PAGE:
Decisional Regret after Distal Hypospadias Repair: Single Institution Prospective Analysis of Factors Associated with Subsequent Parental Remorse or Distress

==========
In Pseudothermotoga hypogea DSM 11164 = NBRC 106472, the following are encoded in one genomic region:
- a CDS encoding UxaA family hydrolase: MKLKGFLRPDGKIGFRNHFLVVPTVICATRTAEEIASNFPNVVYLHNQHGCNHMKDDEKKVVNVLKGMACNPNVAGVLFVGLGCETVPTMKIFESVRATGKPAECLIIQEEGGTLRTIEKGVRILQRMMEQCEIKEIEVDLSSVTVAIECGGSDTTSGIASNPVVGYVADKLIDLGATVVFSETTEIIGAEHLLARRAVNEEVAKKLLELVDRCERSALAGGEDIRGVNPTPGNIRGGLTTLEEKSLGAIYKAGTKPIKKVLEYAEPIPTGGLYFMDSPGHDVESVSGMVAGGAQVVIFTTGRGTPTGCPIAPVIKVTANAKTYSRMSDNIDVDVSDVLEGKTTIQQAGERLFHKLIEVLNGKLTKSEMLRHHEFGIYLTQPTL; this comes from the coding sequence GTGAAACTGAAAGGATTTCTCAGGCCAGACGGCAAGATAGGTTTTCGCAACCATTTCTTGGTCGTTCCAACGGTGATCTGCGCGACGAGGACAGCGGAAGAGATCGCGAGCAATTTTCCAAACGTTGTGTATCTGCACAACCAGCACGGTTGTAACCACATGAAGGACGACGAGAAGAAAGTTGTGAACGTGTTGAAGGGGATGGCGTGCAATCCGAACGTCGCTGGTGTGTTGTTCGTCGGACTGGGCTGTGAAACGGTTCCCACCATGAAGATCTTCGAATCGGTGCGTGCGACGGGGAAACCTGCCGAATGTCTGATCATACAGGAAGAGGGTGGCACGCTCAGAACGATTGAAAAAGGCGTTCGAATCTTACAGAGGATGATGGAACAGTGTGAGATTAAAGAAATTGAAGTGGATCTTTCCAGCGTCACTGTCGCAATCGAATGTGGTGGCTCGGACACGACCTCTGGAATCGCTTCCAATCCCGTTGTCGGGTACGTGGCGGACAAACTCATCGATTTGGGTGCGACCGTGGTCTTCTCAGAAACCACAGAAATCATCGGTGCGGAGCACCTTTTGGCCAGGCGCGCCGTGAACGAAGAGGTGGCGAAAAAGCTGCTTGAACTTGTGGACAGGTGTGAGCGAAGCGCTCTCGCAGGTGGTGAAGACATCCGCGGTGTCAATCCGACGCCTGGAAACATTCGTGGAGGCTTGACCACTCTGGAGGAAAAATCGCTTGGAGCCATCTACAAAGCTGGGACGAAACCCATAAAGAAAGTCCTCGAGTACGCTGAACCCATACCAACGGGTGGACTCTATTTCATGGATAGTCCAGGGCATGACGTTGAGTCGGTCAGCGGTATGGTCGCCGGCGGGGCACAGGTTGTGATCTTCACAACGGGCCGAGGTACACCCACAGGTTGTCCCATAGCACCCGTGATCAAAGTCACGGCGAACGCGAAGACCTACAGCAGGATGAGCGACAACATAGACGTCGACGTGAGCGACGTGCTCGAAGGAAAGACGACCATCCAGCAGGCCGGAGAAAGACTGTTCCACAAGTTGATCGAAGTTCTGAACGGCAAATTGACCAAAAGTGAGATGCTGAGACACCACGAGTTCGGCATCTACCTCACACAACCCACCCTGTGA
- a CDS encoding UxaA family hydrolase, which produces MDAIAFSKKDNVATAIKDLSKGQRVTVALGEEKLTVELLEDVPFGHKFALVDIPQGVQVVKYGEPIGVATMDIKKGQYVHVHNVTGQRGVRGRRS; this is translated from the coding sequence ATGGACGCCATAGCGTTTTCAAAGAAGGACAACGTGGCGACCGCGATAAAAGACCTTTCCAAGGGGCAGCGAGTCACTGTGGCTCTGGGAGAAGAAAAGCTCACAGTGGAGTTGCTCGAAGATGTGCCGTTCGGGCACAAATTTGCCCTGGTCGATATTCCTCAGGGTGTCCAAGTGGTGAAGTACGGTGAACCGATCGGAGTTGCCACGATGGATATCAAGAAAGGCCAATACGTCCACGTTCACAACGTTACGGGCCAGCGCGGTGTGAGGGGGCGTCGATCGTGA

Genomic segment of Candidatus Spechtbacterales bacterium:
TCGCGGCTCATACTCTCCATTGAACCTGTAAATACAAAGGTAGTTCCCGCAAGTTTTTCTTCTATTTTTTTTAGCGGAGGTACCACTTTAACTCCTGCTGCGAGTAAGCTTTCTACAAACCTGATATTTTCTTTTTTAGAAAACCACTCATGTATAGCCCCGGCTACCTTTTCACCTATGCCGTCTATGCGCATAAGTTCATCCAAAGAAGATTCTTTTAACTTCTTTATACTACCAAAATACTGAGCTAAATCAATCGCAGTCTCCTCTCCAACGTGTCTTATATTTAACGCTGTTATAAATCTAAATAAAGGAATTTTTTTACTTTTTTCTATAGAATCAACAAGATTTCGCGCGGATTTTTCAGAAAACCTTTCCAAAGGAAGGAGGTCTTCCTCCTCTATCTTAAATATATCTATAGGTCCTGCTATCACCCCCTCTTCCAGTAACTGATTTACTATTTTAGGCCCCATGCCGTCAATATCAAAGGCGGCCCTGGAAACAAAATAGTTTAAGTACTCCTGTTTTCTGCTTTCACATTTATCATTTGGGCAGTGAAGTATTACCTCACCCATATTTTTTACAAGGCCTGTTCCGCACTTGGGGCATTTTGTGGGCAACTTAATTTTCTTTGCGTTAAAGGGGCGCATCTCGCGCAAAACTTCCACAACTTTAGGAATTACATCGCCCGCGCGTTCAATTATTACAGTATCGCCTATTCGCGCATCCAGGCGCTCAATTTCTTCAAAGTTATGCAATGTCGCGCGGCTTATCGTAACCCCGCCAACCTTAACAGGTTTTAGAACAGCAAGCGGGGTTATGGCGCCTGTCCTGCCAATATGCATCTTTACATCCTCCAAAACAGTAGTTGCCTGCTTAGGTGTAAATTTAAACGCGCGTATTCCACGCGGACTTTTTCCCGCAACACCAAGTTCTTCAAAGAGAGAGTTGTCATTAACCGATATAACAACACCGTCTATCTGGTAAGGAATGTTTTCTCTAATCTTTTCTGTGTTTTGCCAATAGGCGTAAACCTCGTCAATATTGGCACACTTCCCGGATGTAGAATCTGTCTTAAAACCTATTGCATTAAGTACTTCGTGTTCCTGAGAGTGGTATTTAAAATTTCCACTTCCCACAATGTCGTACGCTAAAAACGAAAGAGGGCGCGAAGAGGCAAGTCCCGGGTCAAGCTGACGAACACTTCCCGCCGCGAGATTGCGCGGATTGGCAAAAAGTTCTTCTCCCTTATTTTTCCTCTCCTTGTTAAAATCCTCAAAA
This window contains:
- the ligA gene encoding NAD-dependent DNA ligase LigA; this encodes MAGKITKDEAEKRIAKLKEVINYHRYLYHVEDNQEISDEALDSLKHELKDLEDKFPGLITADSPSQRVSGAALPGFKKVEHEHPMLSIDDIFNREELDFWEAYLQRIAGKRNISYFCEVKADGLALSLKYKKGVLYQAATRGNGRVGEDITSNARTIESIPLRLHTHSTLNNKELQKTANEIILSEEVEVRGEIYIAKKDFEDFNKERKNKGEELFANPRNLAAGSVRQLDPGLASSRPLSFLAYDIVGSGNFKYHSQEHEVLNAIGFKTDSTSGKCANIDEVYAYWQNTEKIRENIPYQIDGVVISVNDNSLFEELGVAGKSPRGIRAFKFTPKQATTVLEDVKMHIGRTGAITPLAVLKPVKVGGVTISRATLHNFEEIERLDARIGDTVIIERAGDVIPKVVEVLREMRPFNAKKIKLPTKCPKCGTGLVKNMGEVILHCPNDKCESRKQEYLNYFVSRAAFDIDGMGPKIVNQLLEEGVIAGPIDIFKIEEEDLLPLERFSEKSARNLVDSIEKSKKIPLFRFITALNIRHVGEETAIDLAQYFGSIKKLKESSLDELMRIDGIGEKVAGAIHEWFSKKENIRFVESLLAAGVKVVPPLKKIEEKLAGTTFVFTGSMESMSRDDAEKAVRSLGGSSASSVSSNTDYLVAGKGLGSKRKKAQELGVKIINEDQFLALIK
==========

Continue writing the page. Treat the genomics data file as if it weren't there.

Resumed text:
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PURPOSE: Hypospadias repair is a commonly performed procedure. Little is known about decisional regret in parents who agree to proceed with this surgical reconstruction. We present data on this previously underexplored issue. MATERIALS AND METHODS: We performed followup analysis of 100 couples prospectively evaluated after counseling for surgical correction of distal hypospadias in their son with assessment of complications and decisional regret 1 year after surgery. Findings were contrasted with baseline demographics, hypospadias knowledge and decisional conflict at the time of counseling. RESULTS: Decisional regret was found in 116 parents, including mild regret in 41.4% and moderate to severe regret in 8.6%. There was no statistically significant difference in paired regret analysis between mothers and fathers. Complications were strongly associated with decisional regret (p <0.001). On regression analysis postoperative complications (OR 14.7, 95% CI 1.6-131.6), parental desire to avoid circumcision (OR 7.4, 95% CI 1.1-49.4) and initial decisional conflict level (OR 1.06, 95% CI 1.02-1.09) were statistically significant predictors of moderate to strong decisional regret. These findings remained robust after imputation strategies to address missing data. The impact of decisional conflict and preference for circumcision were significant even after excluding families who experienced complications. CONCLUSIONS: To our knowledge this is the first study demonstrating parental decisional regret after providing consent for surgical correction of distal hypospadias in their son. Based on the described risk factors efforts aimed at minimizing complications and counseling about foreskin preservation techniques may be prudent to ameliorate decisional regret. The novel association between decisional conflict and regret suggests that conflict assessment during counseling may help screen families at risk for postoperative regret.
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